> > > >> moved from London to Washington after the first use of atomics in war"
> > > >> but it leaves no doubt that the people in 'Dune' are at least the
> > > >> descendants of Earth humans.
> > > >>
> > > >> There was also a throwaway line in one of the later books where some
> > > >> Bene Geserrit (sp?) is thinking to herself "If only the Ixians knew the
> > > >> name of their planet came from the ancient symbol for the number 9".
> > > >>
> > > >>
> > > >> --
> > > >> Inquiring minds want to know while minds with a self-preservation
> > > >> instinct are running screaming.
> > > >
> > > > They are descendants of humans. But some of them are _arguably_ not human.
> > >
> > >
> > > Spice is a terrible mistress.
> > >
> >
> > Indeed so. Paul Atreides himself called it a 'poison' in _Dune_. It's a poison that will quadruple your lifespan if you haved a steady supply of it, but kill you quickly if you try to stop using it, or have your supply cut off.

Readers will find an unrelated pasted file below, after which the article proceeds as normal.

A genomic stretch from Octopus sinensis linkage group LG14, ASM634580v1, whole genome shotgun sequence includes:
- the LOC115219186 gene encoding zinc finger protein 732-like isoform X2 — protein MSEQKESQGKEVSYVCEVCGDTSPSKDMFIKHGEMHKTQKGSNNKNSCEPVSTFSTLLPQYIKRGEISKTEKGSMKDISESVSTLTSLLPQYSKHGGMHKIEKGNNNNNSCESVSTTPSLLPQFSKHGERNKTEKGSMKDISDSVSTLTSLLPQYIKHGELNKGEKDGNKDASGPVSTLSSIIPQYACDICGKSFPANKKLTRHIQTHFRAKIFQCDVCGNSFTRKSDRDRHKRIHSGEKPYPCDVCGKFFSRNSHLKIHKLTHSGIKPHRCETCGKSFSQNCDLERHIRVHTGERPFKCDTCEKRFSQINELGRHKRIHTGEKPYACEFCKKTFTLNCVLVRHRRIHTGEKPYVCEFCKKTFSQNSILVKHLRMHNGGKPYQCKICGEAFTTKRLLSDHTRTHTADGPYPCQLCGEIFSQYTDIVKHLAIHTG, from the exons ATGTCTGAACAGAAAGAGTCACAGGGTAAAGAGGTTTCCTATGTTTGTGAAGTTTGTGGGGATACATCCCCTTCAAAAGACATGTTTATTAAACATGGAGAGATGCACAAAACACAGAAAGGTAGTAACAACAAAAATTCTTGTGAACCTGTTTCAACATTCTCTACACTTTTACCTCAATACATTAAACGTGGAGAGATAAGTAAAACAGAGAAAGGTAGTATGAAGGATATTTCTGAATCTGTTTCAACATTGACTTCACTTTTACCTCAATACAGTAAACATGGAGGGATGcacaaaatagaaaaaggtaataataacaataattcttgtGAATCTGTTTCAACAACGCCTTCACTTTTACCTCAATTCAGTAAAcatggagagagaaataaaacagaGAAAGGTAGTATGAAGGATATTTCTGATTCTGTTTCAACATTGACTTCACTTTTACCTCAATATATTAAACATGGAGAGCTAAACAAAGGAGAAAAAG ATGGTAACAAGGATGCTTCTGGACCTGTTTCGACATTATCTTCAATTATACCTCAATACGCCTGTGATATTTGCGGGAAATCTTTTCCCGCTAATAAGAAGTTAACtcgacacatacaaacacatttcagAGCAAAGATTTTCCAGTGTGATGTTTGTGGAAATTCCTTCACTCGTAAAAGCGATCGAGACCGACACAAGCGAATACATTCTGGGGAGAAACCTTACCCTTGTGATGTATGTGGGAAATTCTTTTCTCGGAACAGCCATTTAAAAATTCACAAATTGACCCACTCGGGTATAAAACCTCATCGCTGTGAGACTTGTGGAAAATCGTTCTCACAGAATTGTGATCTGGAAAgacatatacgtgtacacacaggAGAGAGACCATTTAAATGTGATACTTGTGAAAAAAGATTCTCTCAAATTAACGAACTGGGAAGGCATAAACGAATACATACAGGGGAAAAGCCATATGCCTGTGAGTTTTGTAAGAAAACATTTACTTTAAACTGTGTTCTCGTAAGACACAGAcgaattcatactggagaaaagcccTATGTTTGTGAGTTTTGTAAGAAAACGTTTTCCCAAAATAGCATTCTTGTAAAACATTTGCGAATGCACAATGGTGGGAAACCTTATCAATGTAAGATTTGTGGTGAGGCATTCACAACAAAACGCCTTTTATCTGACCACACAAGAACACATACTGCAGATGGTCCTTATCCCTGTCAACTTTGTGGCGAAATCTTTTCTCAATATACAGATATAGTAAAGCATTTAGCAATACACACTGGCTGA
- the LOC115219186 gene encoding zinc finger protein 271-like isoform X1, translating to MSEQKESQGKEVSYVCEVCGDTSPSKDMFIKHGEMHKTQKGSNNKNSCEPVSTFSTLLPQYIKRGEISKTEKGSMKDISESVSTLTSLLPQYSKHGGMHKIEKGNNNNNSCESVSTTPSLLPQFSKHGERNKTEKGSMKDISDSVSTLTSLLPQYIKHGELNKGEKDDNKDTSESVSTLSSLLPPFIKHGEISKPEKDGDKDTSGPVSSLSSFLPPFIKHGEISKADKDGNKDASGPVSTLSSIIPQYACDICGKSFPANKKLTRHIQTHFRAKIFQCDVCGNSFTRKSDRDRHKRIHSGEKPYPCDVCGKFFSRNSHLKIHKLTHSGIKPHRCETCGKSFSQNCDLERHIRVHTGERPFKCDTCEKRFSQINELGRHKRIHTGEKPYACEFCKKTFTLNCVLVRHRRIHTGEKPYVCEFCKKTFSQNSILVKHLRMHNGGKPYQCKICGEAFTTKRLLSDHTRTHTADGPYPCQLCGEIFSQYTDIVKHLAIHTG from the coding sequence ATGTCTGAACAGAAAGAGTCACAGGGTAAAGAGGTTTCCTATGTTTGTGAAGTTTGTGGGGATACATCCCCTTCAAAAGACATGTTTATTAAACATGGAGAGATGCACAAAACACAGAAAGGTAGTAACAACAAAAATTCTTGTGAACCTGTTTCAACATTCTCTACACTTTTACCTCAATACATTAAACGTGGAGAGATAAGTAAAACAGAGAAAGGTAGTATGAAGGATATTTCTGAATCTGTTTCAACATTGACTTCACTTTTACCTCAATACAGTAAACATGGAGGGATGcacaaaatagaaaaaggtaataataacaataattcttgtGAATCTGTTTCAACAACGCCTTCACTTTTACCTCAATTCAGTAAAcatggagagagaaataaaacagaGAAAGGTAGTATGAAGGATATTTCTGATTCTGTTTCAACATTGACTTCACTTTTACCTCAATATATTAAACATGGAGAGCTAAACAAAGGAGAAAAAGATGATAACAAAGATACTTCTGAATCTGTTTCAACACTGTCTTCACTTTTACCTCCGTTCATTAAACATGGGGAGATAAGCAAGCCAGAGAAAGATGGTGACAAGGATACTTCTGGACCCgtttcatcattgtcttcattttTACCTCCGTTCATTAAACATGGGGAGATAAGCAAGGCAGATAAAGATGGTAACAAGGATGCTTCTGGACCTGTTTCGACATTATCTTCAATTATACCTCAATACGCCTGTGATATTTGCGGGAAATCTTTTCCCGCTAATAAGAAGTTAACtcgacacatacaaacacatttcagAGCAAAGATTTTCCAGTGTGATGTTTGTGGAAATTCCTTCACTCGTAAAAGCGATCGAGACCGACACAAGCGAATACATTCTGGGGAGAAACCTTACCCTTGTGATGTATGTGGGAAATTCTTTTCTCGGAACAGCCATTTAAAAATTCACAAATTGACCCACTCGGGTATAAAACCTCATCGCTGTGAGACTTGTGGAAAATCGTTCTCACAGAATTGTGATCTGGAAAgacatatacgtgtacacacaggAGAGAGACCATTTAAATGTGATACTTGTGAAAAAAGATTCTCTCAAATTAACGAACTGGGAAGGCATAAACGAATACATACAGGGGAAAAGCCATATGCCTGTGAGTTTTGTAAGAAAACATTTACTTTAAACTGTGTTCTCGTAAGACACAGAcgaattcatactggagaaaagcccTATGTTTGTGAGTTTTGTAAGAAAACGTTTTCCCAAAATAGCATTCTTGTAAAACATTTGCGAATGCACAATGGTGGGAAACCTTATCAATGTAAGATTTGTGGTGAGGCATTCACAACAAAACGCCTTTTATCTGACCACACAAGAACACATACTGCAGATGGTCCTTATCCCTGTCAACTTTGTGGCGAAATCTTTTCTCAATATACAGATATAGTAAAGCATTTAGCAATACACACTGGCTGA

> >
> > The prescience it can endow is also a terrible thing, in the old sense of the word. Look at the fate Paul Atreides met in trying to deal with it, and what Leto II had to go through, and put the human race through, to succeed in dealing with that same challenge.
>
> Did they do what they did because the had the ability? Or because the _Atreides (sp?) morality_ forced them to address the awful fate they saw for humanity. One of the books also suggested that Paul could have done what Leto did, but could not bring himself to make so great a sacrifice.

It's complicated. Paul saw the Golden Path, yes, but rejected it both because he found it personally repellent and morally horrific. He didn't want to go through what Leto II went through, and he didn't want to do that to the human race, either.